Brown fat can help treat obesity
Washington: A study has suggested that brown fat, which is the "good" fat that burns calories, can be used for treating obesity and diabetes.
The study was led by Aaron Cypess, an assistant professor at Harvard Medical School and the Joslin Diabetes Center in Boston, and he said it may be possible to make even more of this tissue.
"We are now even more optimistic that brown fat could be used for treating obesity and diabetes," Cypess said.
Although most adult fat is calorie-storing white fat, most adults have some brown fat in an area extending from the front of the neck to the chest, he reported at The Endocrine Society`s meeting in 2009.
Now they have learned that brown fat cells lie in deeper fat, not superficial fat, and that the number of regions of brown fat varies by person.
They discovered this by measuring the expression of a protein found exclusively in brown fat, called uncoupling protein-1. However, even in those regions where many brown fat cells are present, they are mixed with white fat cells.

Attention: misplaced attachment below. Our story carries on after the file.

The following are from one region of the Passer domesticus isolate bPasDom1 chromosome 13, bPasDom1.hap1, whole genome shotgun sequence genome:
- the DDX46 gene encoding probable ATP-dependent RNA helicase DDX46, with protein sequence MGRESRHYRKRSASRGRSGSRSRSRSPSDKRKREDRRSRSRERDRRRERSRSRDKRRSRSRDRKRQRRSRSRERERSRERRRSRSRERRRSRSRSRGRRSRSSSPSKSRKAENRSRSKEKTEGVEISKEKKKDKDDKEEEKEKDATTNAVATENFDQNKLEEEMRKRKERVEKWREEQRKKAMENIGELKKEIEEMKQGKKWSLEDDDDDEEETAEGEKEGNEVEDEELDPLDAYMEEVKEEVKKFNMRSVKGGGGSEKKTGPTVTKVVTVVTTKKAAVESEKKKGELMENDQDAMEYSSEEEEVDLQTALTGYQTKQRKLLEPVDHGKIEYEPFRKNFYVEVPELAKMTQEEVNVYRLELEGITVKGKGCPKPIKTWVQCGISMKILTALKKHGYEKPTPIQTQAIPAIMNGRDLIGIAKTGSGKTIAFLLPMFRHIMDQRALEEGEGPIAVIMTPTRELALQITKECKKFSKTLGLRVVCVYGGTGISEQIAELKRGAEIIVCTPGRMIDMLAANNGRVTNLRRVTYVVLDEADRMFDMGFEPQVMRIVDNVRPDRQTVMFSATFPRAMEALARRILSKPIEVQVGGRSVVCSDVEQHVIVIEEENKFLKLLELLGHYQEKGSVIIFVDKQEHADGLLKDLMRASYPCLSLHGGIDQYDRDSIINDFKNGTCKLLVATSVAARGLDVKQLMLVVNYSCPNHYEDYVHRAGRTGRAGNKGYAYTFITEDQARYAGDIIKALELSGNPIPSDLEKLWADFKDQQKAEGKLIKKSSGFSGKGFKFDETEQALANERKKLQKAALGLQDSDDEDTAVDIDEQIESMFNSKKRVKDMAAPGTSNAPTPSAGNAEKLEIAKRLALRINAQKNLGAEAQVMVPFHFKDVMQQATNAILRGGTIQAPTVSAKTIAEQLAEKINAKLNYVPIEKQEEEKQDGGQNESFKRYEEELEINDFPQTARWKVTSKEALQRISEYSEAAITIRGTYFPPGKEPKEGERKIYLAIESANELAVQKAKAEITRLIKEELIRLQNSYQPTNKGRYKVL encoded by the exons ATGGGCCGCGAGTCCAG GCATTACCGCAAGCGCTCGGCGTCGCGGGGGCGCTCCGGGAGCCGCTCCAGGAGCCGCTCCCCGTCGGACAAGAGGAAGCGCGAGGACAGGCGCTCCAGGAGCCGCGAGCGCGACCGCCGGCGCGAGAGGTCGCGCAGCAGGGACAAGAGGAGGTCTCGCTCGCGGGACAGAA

"It`s a marbling at the cellular level. We wondered: Wouldn`t it be nice if you could grow more brown fat? The answer is yes," Cypess said.
In their new study, the researchers succeeded in growing mature human brown fat cells from preadipocytes, or pre-fat cells, that they obtained from a fresh sample of brown fat taken from the neck of a patient having routine surgery.
The process took about two weeks in a laboratory dish but likely occurs more quickly in the body, Cypess said.
"Some of these preadipocytes may have the choice to become either white or brown fat," he said.
In another experiment, Cypess and his colleagues measured how many calories brown fat burns. To do so, they measured the fat cells`` oxygen consumption rate in both cultures and surgical tissue samples from volunteers.
"We demonstrated that brown fat burns up a substantial number of calories. We have an organ in our body whose job it is to generate heat and burn calories," Cypess said.